Historically, South Carolina’s environmental stewardship has been abysmal. In 1670, the first ship of Europeans to make their home in Charleston harbor brought with them African slaves to start cutting the forests. Later ships brought exotic crops – rice, indigo and cotton – which transformed the land and defined the culture for generations to come. Within months of their landing, the Europeans were at war with the indigenous Americans and within a century had driven them from the coastal plain. They heedlessly cleared the land and depleted the soil with one-crop agriculture.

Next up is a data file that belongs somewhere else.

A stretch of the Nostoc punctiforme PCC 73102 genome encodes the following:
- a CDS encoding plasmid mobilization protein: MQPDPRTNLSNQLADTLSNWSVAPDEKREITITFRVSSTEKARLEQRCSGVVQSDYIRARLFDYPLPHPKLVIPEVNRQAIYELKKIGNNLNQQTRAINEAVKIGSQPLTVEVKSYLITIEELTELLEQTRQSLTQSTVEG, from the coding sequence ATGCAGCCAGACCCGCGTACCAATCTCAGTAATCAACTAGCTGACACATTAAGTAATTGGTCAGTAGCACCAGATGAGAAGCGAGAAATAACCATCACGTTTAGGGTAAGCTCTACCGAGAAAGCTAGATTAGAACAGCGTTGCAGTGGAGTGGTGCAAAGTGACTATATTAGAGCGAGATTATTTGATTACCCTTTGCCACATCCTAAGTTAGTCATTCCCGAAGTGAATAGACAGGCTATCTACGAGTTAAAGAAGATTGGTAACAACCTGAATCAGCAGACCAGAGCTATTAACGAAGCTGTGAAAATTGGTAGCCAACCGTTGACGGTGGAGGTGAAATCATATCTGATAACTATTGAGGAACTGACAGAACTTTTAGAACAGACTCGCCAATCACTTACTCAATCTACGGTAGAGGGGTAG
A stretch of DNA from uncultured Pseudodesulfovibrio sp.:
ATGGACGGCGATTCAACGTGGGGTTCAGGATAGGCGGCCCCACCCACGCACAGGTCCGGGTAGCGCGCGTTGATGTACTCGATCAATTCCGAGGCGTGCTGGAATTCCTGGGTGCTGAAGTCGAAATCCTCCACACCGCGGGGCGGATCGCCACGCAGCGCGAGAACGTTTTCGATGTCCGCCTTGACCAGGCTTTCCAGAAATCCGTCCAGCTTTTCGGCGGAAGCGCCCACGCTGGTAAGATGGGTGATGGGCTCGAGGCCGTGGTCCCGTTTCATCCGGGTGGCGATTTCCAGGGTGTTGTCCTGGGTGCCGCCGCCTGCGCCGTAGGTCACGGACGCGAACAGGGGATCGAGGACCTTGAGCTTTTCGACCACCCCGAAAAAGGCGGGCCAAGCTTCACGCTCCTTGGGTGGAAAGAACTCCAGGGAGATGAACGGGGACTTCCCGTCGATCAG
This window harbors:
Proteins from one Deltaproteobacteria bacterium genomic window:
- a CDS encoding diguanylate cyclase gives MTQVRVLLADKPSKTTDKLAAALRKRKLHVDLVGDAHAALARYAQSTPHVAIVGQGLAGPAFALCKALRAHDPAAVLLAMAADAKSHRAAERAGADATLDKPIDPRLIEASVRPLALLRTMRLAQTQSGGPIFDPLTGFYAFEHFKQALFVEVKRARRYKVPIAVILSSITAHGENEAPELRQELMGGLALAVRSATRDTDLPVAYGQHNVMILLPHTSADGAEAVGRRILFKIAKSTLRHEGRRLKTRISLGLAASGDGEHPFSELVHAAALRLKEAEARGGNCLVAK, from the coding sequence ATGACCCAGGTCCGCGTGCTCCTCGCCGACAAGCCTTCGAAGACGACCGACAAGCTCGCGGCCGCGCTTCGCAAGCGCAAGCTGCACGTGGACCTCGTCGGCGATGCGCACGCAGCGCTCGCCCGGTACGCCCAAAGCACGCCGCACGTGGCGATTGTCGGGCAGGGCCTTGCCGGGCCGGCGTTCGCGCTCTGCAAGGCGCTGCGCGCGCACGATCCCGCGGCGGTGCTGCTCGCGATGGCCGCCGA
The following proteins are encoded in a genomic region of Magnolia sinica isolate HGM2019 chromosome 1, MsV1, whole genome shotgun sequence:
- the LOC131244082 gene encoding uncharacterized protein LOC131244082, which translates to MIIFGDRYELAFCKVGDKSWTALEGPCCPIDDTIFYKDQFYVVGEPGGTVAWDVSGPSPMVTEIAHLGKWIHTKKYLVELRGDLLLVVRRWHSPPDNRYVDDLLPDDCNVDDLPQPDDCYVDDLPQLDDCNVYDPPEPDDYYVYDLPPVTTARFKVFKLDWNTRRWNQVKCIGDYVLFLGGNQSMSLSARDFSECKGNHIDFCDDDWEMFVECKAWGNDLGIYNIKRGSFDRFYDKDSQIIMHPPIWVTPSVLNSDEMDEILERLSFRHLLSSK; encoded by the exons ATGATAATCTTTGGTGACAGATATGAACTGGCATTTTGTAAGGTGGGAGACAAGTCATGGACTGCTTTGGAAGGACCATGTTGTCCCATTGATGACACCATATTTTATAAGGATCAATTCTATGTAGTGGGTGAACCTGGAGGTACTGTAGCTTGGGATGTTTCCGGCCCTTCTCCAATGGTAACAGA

In three centuries, they exterminated many species, including, most poignantly, the Carolina parakeet. The only parrot native to the United States, the large green bird moved in great flocks between Pennsylvania and Florida. Farmers destroyed the birds’ forest habitat with agriculture, then killed them by the thousands to protect their crops. The last small flock of the doomed creatures was seen in 1936, on the banks of the Santee River, fifty miles southwest of Horry County. Six years later, the site was flooded by the giant Santee Cooper hydroelectric impoundment. The Carolina parakeet is a ghost that haunts the conscience of environmentalists; but to most Carolinians, it is simply the cost of doing business.